Lookout NASA, you have Rover competition. And it uses the amazing Rotacaster Omni-wheels for unsurpassed manoeuvrability in confined spaces. The Mars Rotacaster Rover is based on the current NASA Mars Rovers with their unique suspension set-up.
The NASA Roker-Bogie System
The Rocker-Bogie design has no axles or springs and allows the rover to climb over obstacles, such as rocks, that are up to twice the wheel's diameter in size while keeping all six wheels on the ground. As with any suspension system, the tilt stability is limited by the height of the center of gravity. Systems using springs tend to tip more easily as the loaded side yields. The system is designed to be used at slow speeds of around 10 cm/s, so as to minimize dynamic shocks and consequential damage to the vehicle when surmounting sizable obstacles.
JPL states that this rocker bogie system reduces the motion of the main MER vehicle body by half compared to other suspension systems.
Each of the rover's six wheels has an independent motor. The two front and two rear wheels have individual steering motors which allow the vehicle to turn in place. Each wheel also has cleats, providing grip for climbing in soft sand and scrambling over rocks. The maximum speed of the robots operated in this way is limited to eliminate as many dynamic effects as possible so that the motors can be geared down, thus enabling each wheel to individually lift a large portion of the entire vehicle's mass.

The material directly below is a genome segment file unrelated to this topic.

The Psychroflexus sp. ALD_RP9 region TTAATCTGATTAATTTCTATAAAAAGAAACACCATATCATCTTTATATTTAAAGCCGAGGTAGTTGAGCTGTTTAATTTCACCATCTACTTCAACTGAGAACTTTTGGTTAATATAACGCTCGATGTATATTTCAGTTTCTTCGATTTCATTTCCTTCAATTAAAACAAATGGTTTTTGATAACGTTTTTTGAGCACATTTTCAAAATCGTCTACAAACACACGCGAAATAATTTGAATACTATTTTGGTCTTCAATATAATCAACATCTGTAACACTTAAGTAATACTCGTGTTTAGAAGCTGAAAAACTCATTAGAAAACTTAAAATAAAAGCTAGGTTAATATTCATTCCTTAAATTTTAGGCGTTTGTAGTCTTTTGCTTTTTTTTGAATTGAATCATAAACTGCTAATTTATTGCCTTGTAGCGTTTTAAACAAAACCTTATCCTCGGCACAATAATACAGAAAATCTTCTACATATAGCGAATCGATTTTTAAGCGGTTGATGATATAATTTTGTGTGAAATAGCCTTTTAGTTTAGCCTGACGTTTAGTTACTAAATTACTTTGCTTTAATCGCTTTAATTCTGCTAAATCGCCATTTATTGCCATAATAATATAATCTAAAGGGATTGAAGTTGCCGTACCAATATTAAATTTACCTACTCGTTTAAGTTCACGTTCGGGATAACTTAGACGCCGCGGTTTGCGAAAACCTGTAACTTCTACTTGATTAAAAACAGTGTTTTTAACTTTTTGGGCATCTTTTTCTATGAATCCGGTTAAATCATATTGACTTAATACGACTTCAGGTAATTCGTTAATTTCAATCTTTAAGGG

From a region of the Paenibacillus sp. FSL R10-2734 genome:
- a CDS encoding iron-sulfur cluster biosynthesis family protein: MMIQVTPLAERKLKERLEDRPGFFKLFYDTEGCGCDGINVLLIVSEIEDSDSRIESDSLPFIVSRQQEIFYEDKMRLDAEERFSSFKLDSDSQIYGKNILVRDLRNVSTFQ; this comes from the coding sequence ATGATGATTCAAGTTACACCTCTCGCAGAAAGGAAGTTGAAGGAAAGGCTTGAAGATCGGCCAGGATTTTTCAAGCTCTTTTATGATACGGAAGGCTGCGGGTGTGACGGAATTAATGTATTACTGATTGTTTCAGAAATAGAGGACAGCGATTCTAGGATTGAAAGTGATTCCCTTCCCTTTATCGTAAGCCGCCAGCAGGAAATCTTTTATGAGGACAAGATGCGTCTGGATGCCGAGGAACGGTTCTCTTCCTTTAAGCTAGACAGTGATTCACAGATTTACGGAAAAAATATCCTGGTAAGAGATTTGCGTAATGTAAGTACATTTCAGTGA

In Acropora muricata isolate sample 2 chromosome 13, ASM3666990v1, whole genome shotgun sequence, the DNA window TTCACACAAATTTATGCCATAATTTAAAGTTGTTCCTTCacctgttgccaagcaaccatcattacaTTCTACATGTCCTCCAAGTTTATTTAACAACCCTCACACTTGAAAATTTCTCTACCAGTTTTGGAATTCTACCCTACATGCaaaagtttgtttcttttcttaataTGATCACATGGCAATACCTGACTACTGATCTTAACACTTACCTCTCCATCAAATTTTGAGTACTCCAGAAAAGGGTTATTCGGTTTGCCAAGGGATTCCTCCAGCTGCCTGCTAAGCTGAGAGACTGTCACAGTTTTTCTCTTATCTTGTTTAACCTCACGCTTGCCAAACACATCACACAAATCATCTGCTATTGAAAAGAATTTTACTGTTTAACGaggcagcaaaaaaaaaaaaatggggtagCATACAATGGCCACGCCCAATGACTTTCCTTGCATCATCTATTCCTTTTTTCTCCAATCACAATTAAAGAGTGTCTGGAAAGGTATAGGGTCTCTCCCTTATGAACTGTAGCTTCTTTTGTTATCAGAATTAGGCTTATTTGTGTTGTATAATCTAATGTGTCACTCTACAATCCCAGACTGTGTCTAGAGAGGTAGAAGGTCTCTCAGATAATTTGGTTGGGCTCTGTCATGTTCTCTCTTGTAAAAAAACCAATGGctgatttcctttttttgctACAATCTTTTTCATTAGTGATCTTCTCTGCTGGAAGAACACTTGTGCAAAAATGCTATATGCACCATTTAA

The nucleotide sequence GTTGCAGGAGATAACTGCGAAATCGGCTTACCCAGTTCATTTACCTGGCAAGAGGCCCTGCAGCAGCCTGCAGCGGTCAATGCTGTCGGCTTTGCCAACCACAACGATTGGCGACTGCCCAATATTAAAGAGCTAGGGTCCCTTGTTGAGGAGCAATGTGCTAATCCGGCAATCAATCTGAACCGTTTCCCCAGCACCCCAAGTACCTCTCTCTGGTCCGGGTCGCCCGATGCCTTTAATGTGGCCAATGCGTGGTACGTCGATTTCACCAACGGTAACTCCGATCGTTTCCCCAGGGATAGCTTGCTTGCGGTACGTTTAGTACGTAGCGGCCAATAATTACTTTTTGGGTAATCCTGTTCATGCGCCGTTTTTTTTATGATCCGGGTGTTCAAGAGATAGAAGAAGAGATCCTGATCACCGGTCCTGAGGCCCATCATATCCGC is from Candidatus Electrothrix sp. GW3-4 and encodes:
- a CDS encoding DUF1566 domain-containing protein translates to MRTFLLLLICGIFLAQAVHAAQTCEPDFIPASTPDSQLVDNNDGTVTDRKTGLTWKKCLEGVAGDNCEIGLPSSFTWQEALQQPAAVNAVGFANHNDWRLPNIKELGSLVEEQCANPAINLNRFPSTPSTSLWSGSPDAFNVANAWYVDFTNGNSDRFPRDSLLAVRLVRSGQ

A NASA Mars Rover Demonstration
In order to go over a vertical obstacle face, the front wheels are forced against the obstacle by the center and rear wheels. The rotation of the front wheel then lifts the front of the vehicle up and over the obstacle. The middle wheel is then pressed against the obstacle by the rear wheels and pulled against the obstacle by the front until it is lifted up and over. Finally, the rear wheel is pulled over the obstacle by the front two wheels. During each wheel's traversal of the obstacle, forward progress of the vehicle is slowed or completely halted. This is not an issue for the operational speeds at which these vehicles have been operated to date.
After the proof of concept version shown in the previous video I have refined the chassis and added object detection. The Rover is now completely Autonomous, using 6x Rotacaster Omni-wheels with each corner wheel driven via a small LEGO Power Functions Motor. The Left and Right Motors are paralleled together and connected to the NXT Motor Ports via a pair of Power Functions adapter cables.
The Mars Rotacaster Rover Demonstration – Part II
As can be seen from the video, the Mars Rotacaster Rover works brilliantly. Having the ability to turn in its own length without the need for normal mechanical steering. This is achieved, thanks to the unique design of the Rotacaster Omni-wheels. The LEGO Rocker-Bogie design work well, imitating how the NASA Mars Rover's Bogie System works. The whole Rocker-Bogie mechanism allows the wheels to easily flow over an obstacle. I do like it when a plan finally comes together!
The following images show the progression of the Mars Rotacaster Rover's Rocker-Bogie as it negotiates a small hill in the form of a open DVD case raised in the middle by a 6x Stud LEGO Riser.
The Mars Rotacaster Rover Roker Bogie Demonstration – Part 1
The Mars Rotacaster Rover Roker Bogie Demonstration – Part 2
The Mars Rotacaster Rover Roker Bogie Demonstration – Part 3
The Mars Rotacaster Rover Roker Bogie Demonstration – Part 4
Stay tuned for further developments…..
GD Star Rating loading...
GD Star Rating loading...
The Mars Rotacaster Rover - Part II, 7.0 out of 10 based on 1 rating